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An Interview with Troy Escamilla, Writer and Producer of Party Night

by Mike Haberfelner

February 2016

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Your upcoming movie Party Night - in a few words, what is it about?


Party Night is an 80's style throwback slasher film that deals with six friends who become prey for a sadistic psychopath when they ditch their school's after prom party for their own celebration at a secluded house.


How did the project fall together in the first place, and what can you tell us about your producing partners Renee K. Smith and Kevin Sommerfield?


I wrote Party Night back in 2013. It really was my Valentine to the genre that I grew up loving, and I knew when I finished it that it HAD to be the first film that I produced. I have known Renee for about 12 years now. She has experience as a playwright, director and producer in the Houston area, and I also knew she loved horror. I discussed the project with her and then let her read the script. She was on board immediately and has been instrumental in securing the filming locations and bringing on board local talent.

Since this is my first attempt at producing a low budget film, I wanted someone with experience doing so to be part of the project. Kevin Sommerfield and I have been acquaintances for a few years now. He is actually a member of my Fright Meter Awards committee, and we had the chance to meet in person last year at Texas Frightmare Weekend. He is a writer and producer for Slasher Studios and has written and produced two slasher films himself: Don't Go to the Reunion and Dismembering Christmas. He was eager to be part of Party Night and has offered great guidance so far.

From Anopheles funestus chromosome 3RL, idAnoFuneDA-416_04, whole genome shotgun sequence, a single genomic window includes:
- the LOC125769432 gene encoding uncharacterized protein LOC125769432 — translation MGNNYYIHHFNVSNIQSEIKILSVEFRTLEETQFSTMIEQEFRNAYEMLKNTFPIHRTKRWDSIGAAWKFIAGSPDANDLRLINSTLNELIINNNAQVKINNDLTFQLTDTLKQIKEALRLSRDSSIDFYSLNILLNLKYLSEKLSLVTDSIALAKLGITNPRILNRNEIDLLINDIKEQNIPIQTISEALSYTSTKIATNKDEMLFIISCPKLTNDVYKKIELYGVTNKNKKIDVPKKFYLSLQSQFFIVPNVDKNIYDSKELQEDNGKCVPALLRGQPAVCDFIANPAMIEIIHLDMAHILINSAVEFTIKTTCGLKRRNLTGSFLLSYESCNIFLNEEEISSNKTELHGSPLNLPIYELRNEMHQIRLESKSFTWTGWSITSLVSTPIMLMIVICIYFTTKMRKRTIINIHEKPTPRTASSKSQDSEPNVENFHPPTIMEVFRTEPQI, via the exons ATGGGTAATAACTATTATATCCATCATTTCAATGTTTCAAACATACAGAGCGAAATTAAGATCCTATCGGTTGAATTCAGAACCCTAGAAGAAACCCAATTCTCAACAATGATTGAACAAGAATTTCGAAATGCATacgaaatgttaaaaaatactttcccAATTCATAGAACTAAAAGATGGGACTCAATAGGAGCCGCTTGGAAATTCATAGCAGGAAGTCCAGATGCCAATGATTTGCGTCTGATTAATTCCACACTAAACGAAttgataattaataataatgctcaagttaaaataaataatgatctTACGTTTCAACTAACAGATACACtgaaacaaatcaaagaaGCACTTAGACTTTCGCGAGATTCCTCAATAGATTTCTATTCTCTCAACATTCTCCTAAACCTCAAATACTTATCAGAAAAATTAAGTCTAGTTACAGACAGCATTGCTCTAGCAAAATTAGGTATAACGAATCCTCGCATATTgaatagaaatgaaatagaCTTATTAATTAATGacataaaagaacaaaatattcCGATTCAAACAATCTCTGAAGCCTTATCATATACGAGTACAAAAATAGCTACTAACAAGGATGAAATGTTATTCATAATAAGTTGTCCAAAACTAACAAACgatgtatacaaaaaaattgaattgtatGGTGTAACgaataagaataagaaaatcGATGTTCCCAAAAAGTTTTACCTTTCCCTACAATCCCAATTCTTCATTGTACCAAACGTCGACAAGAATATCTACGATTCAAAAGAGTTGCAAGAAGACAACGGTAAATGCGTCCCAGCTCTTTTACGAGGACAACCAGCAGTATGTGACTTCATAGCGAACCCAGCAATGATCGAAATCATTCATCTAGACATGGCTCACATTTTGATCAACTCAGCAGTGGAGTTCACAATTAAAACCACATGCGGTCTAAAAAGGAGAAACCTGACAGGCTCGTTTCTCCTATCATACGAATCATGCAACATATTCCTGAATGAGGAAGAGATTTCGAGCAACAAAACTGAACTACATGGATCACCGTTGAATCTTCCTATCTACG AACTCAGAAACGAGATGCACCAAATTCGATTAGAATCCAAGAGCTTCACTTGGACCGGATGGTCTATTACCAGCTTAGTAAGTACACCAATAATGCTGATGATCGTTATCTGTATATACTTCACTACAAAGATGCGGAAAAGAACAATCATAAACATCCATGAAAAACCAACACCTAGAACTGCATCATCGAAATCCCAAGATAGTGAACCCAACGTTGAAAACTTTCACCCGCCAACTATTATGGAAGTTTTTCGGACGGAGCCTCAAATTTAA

With Party Night being a slasher movie, is that a genre you're at all fond of, and some of your genre favourites?


I absolutely love the 80's slasher era; I have such fond memories of going to my local mom and pop video store back in Iowa each weekend and just being in awe of all the cool and creepy VHS cover art that stared back at me from the horror section. Luckily, my parents weren't strict in terms of what I watched and would let me pick out a movie each trip.

As far as genre favorites go, my all time favorite horror film is Bob Clark's Black Christmas. I feel like it is criminally underrated in its influence to the genre. It pre-dated Carpenter's Halloween by four years and did everything that Halloween gets praised for. Don't get me wrong, I also love Halloween! Some of my other slasher favorites include Terror Train, Sleepaway Camp, Stage Fright, Intruder, Hide and Go Shriek, Prom Night, Hell Night, and of course Scream.


Other sources of inspiration when writing Party Night?


Party Night was inspired by a combination of slasher films and there are references that horror fans are going to get that will make them smile widely. However, the one film I had in mind when I was writing Party Night was the 1984 slasher The Mutilator. Though it has its share of problems, it remains one of my favorites from the 80's simply because I think it encapsulates everything that made these films charming to fans in the first place. I also love the tone and atmosphere of the film along with the creepy and sinister isolated setting.


What can you tell us about your movie's approach to horror (as in suspense vs sudden shocks, atmosphere vs all-out gore and the like)?


While there will be blood, gore (I promise that our kills will be on screen!), and gruesome deaths, the aim is to definitely slowly build an sense of foreboding as the film progresses. Additionally, I truly tried to create a group of characters that the audience will care about. There really are no characters that are in the film simply to be killed off--time is spent getting to know these characters and their bond as friends. Their deaths then, I hope, will have a much bigger impact on the audience.


Do talk about the film's intended look and feel for a bit?